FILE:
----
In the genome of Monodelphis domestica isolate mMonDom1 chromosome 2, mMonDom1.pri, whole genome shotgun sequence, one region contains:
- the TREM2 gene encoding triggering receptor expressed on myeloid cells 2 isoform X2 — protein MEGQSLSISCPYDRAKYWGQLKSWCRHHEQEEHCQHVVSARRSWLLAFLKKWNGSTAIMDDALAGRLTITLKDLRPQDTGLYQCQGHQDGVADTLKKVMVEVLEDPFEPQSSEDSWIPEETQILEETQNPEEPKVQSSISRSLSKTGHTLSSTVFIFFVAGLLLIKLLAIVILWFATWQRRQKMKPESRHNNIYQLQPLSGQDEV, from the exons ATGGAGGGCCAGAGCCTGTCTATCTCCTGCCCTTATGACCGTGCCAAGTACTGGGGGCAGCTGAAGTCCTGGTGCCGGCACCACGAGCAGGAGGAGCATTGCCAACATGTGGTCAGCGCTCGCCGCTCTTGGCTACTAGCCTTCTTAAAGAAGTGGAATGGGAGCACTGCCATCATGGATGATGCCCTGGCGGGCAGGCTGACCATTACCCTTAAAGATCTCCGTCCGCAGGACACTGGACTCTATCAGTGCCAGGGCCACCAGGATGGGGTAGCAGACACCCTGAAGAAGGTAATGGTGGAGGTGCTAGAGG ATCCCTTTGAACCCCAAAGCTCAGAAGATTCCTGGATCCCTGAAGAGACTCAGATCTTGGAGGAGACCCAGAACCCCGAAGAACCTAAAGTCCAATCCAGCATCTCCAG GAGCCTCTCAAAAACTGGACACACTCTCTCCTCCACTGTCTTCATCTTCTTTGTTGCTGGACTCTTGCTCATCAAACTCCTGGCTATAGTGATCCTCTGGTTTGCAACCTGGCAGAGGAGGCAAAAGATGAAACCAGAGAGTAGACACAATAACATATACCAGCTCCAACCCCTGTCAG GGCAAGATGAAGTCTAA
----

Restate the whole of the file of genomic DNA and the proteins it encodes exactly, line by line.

In the genome of Monodelphis domestica isolate mMonDom1 chromosome 2, mMonDom1.pri, whole genome shotgun sequence, one region contains:
- the TREM2 gene encoding triggering receptor expressed on myeloid cells 2 isoform X2 — protein MEGQSLSISCPYDRAKYWGQLKSWCRHHEQEEHCQHVVSARRSWLLAFLKKWNGSTAIMDDALAGRLTITLKDLRPQDTGLYQCQGHQDGVADTLKKVMVEVLEDPFEPQSSEDSWIPEETQILEETQNPEEPKVQSSISRSLSKTGHTLSSTVFIFFVAGLLLIKLLAIVILWFATWQRRQKMKPESRHNNIYQLQPLSGQDEV, from the exons ATGGAGGGCCAGAGCCTGTCTATCTCCTGCCCTTATGACCGTGCCAAGTACTGGGGGCAGCTGAAGTCCTGGTGCCGGCACCACGAGCAGGAGGAGCATTGCCAACATGTGGTCAGCGCTCGCCGCTCTTGGCTACTAGCCTTCTTAAAGAAGTGGAATGGGAGCACTGCCATCATGGATGATGCCCTGGCGGGCAGGCTGACCATTACCCTTAAAGATCTCCGTCCGCAGGACACTGGACTCTATCAGTGCCAGGGCCACCAGGATGGGGTAGCAGACACCCTGAAGAAGGTAATGGTGGAGGTGCTAGAGG ATCCCTTTGAACCCCAAAGCTCAGAAGATTCCTGGATCCCTGAAGAGACTCAGATCTTGGAGGAGACCCAGAACCCCGAAGAACCTAAAGTCCAATCCAGCATCTCCAG GAGCCTCTCAAAAACTGGACACACTCTCTCCTCCACTGTCTTCATCTTCTTTGTTGCTGGACTCTTGCTCATCAAACTCCTGGCTATAGTGATCCTCTGGTTTGCAACCTGGCAGAGGAGGCAAAAGATGAAACCAGAGAGTAGACACAATAACATATACCAGCTCCAACCCCTGTCAG GGCAAGATGAAGTCTAA